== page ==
Debunking the myth of the Fourth Industrial Revolution

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University of the Witwatersrand, Johannesburg
The Fourth Industrial Revolution (4IR) is all the rage these days.1 In ideological terms, it appears to be hegemonic in its construal of our contemporary socioeconomic context, from our day-to-day interpersonal exchanges to the machinations of the global economic order. We often hear appeals to the supposed “magic”2 of the technology that goes with it, to resolve the economic, political and educational crises and problems of the world (and latterly, its health crises – WEF, 2020). Appeals to a 4IR usually go with a listing of a whole lot of ‘new’, ‘unprecedented’ technologies that sound smart, make us feel outdated, and leave us in awe of the future. Technologies like cyber systems, artificial intelligence, delivery drones, the internet of things, and fully autonomous killer robots.3 But it is around this misleading sense of awe – which I shall later refer to as an ideology – that my argument turns in this paper. None of these technologies necessarily warrants the claim that we are in a technological revolution, let alone a “Fourth Industrial Revolution”. I shall examine these and similar technologies, to establish my claim. The argument also runs deeper than that. An industrial revolution, properly conceived, encompasses a complex range of economic, social and cultural transformations, and there is very little evidence to suggest that we are living through a fourth one of these. A careful, deep analysis of the First, Second and Third Industrial Revolutions will make this quite clear. What we discover in these three revolutions, by way of fundamental social transformation, is not taking place in the current context of the digital, networked, information society.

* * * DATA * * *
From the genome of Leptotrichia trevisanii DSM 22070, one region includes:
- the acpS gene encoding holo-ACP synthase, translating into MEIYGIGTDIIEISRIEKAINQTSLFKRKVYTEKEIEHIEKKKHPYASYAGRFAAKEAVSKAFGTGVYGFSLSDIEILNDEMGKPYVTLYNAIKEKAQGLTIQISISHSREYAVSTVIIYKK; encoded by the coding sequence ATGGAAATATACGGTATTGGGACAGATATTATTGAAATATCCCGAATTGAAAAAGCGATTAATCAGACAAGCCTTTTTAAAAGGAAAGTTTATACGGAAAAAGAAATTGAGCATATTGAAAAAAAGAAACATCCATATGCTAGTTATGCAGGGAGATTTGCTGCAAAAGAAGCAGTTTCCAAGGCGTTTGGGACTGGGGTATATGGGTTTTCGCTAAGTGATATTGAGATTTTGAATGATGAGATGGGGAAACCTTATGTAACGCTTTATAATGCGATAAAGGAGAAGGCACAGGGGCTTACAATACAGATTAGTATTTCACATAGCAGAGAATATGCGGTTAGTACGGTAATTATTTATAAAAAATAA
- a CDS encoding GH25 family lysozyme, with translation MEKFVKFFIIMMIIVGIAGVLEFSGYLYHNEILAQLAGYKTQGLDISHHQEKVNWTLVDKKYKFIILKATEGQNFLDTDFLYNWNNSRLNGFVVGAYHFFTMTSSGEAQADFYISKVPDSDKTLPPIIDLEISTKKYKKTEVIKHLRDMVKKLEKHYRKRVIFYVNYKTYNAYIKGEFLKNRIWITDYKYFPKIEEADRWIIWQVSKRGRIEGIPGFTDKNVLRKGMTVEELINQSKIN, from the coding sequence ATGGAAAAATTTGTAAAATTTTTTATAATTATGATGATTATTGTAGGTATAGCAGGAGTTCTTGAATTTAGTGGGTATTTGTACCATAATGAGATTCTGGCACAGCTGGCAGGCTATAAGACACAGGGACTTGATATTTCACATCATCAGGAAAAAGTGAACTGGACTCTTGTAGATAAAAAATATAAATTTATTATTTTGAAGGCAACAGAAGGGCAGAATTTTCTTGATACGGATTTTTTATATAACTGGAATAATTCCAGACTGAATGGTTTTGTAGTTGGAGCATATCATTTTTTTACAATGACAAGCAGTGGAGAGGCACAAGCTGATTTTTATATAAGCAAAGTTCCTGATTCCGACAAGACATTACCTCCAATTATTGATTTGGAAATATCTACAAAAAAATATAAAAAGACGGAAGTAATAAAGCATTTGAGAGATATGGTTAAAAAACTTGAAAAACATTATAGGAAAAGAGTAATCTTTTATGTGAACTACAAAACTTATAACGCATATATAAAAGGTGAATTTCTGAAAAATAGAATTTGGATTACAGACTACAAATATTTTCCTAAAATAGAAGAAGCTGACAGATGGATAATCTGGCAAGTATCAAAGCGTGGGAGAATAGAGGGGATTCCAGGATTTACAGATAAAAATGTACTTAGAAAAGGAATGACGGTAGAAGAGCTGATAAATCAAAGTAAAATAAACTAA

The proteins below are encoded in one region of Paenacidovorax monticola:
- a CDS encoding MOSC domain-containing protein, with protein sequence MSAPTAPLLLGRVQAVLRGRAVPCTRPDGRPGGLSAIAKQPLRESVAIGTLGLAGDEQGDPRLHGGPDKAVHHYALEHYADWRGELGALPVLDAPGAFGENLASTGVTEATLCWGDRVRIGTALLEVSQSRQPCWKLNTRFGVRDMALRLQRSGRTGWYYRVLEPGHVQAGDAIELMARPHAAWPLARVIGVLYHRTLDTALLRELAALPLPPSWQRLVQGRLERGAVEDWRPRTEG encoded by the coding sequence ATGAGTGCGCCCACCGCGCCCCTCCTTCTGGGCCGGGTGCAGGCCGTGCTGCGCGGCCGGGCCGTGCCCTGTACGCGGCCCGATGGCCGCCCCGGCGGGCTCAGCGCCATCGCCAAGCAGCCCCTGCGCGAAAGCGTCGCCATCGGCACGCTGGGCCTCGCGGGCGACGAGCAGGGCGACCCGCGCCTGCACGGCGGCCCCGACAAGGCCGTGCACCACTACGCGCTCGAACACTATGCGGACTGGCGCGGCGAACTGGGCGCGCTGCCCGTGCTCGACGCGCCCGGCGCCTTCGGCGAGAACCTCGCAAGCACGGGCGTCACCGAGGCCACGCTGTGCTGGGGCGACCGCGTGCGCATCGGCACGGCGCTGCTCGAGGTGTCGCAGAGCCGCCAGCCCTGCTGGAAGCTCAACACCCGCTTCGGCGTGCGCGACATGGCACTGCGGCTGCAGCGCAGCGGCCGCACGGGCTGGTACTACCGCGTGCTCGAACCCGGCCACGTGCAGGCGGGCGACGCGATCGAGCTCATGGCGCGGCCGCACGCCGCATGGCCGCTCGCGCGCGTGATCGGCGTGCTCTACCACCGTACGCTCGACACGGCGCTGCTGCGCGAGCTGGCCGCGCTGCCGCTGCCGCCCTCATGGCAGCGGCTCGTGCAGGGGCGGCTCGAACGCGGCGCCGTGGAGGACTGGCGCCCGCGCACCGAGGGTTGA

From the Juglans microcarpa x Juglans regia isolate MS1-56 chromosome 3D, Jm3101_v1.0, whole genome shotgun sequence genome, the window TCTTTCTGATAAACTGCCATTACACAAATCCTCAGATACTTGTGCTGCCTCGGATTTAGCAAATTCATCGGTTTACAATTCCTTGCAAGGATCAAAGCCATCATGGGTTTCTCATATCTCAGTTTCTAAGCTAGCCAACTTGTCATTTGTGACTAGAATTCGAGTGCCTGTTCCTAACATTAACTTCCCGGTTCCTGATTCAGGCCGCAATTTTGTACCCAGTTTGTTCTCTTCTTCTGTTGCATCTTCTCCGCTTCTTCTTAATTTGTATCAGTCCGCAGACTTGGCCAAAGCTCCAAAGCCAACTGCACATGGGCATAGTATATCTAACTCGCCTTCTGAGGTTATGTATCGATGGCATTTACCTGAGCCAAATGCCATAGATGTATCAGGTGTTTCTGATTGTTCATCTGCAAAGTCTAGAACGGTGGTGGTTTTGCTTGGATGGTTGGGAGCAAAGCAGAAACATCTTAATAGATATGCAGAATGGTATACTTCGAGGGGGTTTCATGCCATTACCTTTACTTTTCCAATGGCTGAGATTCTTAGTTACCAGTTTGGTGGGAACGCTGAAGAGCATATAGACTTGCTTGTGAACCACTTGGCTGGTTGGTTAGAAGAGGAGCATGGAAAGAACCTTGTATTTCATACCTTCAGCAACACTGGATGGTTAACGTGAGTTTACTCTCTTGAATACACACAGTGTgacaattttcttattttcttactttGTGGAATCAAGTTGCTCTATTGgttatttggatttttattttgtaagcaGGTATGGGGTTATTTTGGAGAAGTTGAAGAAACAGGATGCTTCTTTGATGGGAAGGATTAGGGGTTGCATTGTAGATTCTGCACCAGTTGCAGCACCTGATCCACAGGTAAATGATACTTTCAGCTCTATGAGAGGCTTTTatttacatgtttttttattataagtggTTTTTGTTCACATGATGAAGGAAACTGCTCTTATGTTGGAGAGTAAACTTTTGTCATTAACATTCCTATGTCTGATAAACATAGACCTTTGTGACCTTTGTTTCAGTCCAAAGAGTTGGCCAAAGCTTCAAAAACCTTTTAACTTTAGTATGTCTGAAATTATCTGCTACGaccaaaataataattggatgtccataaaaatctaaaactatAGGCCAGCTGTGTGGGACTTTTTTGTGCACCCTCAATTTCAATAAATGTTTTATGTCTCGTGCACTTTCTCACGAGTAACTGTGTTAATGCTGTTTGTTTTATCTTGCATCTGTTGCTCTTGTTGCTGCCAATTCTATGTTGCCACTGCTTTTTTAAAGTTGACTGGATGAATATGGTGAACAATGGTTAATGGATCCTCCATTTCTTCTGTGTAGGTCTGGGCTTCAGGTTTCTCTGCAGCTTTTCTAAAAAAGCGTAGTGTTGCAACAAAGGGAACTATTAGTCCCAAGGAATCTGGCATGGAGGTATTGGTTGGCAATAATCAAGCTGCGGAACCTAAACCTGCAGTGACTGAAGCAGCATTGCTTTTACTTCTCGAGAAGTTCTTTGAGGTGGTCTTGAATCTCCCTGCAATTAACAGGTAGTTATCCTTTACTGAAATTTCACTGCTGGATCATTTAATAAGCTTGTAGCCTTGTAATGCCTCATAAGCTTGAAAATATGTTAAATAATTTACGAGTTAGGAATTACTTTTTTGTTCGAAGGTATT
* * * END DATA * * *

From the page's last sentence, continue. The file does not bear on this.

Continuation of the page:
Occasional paper for the Centre for Researching and Educational Labour, Wits (REAL)
Fourth Industrial Revolution (4IR), Technology, Technological revolutions, Cyber systems